Costa Ricans - History and Cultural Relations

The Indian chiefdoms found by the Spaniards had achieved considerable skill in government, trade, agriculture, gold- and stonework, pottery, and weaving cotton textiles. After 18 September 1502, when Columbus landed in Limón, Spanish expeditions stayed close to the shoreline. Then, in 1562, Juan Vázquez de Coronado founded the first capital in Cartago. The Central Valley slowly became the nucleus of the nation. The Costa Rican political elite, to a great extent, has been proven to be descendants of Vázquez de Coronado and his companions. From 1569 to the end of the seventeenth century, the encomienda system was in place, and it had at least two major effects on Costa Rican society. First, it divided the Spanish into two main classes: an elite of wealthy, dominant merchants and a larger class of poor campesino criollos (Central Valley peasantry of Spanish descent). Second, the Indian population, already diminished by the epidemics, battles, and various slavery policies of the early sixteenth century, grew even smaller under the encomienda system. Mestizos were not supposed to pay tribute, and intermarriage with Indians was not encouraged. For this reason, among others, there was not an important process of mestizaje (mestizoization) at the time Indians were living in the Central Valley.

Throughout the colonial period, Costa Rica was a poor, neglected, and isolated province of small farmers. The Spanish Crown decreed that no colony was allowed to trade with any country, except Spain. Foreigners were not permitted to enter. Restrictions on commerce were greatly responsible for this poverty. Costa Rica became independent from Spain in 1821. In 1829, the first newspaper appeared. By 1844, a university had been established, and, in the 1840s, a coffee-export and marketing structure built upon British shipping and credit was organized. From that time forward, the coffee economy has influenced all aspects of daily life from personal routines to government regimes, involving all aspects of international relations. The republican type of government and a sense of nationalism developed in the nineteenth century. In spite of national unity, class divisions were marked, from the oligarchy (the coffee-exporting elite) to the rural peasantry. A railroad to the Caribbean coast, built from 1876 to 1883, made commercial growing of bananas feasible. Bananas, like coffee, were dependent on foreign investment and markets. This crop increased economic dependence on the United States, as coffee had done with respect to England.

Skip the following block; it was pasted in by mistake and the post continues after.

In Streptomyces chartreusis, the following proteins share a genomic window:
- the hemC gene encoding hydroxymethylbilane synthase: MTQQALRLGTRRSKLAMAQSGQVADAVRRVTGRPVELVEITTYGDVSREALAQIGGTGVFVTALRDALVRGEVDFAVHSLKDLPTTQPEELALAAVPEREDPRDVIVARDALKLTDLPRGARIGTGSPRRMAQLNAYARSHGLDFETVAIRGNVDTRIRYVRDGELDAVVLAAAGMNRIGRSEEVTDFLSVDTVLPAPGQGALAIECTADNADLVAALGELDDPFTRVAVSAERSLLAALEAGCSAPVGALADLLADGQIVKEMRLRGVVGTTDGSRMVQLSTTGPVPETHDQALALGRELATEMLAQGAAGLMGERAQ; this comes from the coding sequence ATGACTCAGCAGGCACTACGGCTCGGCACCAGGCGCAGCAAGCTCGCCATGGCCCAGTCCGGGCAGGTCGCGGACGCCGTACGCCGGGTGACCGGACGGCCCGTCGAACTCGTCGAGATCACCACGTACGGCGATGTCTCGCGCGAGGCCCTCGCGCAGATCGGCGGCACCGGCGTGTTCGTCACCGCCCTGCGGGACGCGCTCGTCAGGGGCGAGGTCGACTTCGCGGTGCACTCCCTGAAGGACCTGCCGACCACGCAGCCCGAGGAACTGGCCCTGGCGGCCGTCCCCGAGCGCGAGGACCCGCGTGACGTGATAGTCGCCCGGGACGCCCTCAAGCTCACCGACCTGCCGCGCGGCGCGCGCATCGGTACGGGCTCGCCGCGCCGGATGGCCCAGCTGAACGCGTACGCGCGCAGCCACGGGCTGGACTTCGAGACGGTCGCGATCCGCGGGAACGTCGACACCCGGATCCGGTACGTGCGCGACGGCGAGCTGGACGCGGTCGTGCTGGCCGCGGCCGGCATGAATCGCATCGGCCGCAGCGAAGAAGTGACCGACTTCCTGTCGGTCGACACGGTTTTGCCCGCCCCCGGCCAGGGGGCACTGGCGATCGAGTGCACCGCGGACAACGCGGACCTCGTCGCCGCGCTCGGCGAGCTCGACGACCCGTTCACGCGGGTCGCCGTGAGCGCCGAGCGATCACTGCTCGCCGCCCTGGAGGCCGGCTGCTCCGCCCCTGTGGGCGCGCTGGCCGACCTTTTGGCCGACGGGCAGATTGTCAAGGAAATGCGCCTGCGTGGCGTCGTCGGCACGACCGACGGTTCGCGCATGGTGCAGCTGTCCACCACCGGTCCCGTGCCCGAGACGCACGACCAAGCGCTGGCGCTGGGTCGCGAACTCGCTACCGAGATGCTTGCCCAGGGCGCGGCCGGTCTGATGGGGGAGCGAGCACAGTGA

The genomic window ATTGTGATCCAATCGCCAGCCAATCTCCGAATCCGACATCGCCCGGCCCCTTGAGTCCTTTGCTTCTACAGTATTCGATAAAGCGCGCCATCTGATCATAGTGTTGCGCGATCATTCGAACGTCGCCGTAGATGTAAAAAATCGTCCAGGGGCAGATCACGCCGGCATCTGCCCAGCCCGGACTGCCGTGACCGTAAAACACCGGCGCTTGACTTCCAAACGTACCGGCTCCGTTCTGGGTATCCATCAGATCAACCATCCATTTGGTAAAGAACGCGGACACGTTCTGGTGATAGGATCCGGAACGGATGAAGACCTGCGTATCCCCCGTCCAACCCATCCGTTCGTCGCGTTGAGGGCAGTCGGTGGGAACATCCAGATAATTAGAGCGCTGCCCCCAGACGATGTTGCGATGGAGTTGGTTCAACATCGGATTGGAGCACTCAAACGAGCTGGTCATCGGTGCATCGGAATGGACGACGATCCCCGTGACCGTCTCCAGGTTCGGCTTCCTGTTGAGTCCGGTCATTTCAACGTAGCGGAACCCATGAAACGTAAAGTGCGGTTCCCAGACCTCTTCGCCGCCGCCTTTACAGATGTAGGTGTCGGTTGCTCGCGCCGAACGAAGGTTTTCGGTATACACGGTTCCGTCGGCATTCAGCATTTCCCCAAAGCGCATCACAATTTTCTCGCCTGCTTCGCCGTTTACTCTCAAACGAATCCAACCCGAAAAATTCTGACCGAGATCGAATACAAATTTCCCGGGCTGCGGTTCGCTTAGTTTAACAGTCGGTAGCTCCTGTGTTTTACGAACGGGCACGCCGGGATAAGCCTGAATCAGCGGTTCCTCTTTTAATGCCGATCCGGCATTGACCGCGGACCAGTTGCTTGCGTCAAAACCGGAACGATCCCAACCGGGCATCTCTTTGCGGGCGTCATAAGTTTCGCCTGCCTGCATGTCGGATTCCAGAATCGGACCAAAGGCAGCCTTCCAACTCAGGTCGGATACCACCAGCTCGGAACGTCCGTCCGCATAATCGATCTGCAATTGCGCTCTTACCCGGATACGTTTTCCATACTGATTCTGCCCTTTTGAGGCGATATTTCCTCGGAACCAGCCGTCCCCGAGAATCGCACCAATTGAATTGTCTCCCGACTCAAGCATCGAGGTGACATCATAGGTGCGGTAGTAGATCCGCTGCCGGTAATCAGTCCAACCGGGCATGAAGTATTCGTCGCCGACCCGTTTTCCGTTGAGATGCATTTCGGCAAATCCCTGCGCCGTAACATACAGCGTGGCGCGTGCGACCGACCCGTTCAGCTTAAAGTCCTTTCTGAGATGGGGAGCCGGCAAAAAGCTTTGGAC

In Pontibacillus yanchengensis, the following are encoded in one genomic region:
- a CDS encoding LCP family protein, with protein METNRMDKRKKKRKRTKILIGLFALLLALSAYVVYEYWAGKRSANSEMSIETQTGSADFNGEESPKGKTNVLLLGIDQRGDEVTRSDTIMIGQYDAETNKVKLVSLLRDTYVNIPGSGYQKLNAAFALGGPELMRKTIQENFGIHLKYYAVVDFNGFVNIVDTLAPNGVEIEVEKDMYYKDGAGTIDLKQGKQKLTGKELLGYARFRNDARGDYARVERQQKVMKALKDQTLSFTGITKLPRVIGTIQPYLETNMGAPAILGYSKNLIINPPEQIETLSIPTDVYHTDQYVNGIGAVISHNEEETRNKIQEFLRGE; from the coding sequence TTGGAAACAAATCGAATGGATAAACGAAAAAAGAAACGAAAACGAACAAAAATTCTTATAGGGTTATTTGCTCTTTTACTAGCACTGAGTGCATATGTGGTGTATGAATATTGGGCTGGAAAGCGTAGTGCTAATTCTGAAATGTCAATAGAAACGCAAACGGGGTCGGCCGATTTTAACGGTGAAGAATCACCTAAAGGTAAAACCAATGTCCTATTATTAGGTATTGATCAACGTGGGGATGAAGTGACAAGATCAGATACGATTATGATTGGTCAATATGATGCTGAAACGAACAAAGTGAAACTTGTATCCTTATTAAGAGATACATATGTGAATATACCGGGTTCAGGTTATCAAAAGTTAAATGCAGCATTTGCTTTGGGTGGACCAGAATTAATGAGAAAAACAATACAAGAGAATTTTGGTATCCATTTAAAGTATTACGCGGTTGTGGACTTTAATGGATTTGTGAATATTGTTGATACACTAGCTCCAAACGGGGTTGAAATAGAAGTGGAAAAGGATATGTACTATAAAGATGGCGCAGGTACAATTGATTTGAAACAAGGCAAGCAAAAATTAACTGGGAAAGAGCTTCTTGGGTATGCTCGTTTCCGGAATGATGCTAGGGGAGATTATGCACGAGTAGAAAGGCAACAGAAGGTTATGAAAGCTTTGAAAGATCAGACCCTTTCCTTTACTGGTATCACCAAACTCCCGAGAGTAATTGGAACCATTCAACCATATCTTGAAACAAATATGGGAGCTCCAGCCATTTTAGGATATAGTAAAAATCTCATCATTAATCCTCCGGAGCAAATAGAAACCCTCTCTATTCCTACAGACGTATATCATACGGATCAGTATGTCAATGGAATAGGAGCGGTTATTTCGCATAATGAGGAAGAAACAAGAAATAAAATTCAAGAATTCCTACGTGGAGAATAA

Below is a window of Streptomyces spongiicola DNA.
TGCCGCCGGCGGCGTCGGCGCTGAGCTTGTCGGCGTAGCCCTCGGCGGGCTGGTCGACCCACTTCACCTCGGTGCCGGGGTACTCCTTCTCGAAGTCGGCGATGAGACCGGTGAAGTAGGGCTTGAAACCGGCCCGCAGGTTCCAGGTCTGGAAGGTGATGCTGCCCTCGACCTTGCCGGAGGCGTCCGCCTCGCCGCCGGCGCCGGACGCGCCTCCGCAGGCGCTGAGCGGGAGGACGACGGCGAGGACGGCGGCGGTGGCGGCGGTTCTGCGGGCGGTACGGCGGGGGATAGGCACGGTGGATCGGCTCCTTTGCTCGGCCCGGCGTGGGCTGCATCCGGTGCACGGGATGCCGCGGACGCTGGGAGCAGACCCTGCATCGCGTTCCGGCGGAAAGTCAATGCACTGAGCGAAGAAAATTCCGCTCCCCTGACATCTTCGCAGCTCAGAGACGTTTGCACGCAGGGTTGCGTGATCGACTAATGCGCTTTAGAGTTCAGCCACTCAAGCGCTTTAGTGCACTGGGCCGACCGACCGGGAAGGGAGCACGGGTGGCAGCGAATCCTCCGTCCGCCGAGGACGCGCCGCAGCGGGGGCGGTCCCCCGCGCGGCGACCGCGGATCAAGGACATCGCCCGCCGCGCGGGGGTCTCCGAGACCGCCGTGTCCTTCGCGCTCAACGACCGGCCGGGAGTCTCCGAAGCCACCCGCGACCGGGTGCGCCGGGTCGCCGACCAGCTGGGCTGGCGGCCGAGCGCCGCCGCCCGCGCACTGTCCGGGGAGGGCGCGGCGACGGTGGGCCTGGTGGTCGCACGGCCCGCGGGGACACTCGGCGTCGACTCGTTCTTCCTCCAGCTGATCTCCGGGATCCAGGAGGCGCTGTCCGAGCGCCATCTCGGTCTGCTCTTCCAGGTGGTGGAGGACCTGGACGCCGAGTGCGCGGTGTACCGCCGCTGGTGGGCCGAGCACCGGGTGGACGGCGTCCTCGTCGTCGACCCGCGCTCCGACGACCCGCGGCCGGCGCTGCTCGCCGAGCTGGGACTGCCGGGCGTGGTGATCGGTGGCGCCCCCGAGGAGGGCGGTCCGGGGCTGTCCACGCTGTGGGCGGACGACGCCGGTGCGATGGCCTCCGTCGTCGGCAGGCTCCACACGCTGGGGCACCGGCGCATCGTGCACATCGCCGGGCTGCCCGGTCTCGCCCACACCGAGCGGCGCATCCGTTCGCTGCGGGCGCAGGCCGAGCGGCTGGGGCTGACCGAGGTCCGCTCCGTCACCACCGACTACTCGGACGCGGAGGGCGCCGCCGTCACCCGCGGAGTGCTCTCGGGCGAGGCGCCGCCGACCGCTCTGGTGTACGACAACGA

In the 1880s there began to predominate an ideology of government called democracia liberal. Its leaders were conservatives who stood for individual liberties, the separation of church and state, and the spread of formal secular education to all sectors. Many institutions and laws date from that time, such as the National Civil Registry, the National Museum, the National Theater, and the Civil Code. The full achievement of electoral democracy is attributed to the events of 1889. The election held that year had not been rigged by the government, and candidates had sought the popular vote. The president, however, tried to impose his candidate. Peasants angrily marched on the capital, demanding respect for their choice. The 1930s and 1940s brought the decline of the liberales and the new trends of democracia social , which meant activist government and the welfare state, especially after the armed revolt in 1948, when new institutions marked a break with the past. The banking system was nationalized, taxes were imposed on wealth, the army was abolished, the civil service was institutionalized, an impartial electoral system was crafted, the franchise was extended to women, and autonomous institutions (public corporations) were created to perform basic services. From the 1960s to the 1990s, the country has experienced different development schemes that have stressed diversified agriculture, industrialization, and state socioeconomic planning. The late 1980s and the 1990s have been characterized by policies of economía neoliberal and democracia participativa ; these are attempts to reduce the role of government in the economy, limit state social programs, expand the free-market economy, join global markets, and obtain more citizen participation in decisions on public issues and solutions to national problems.

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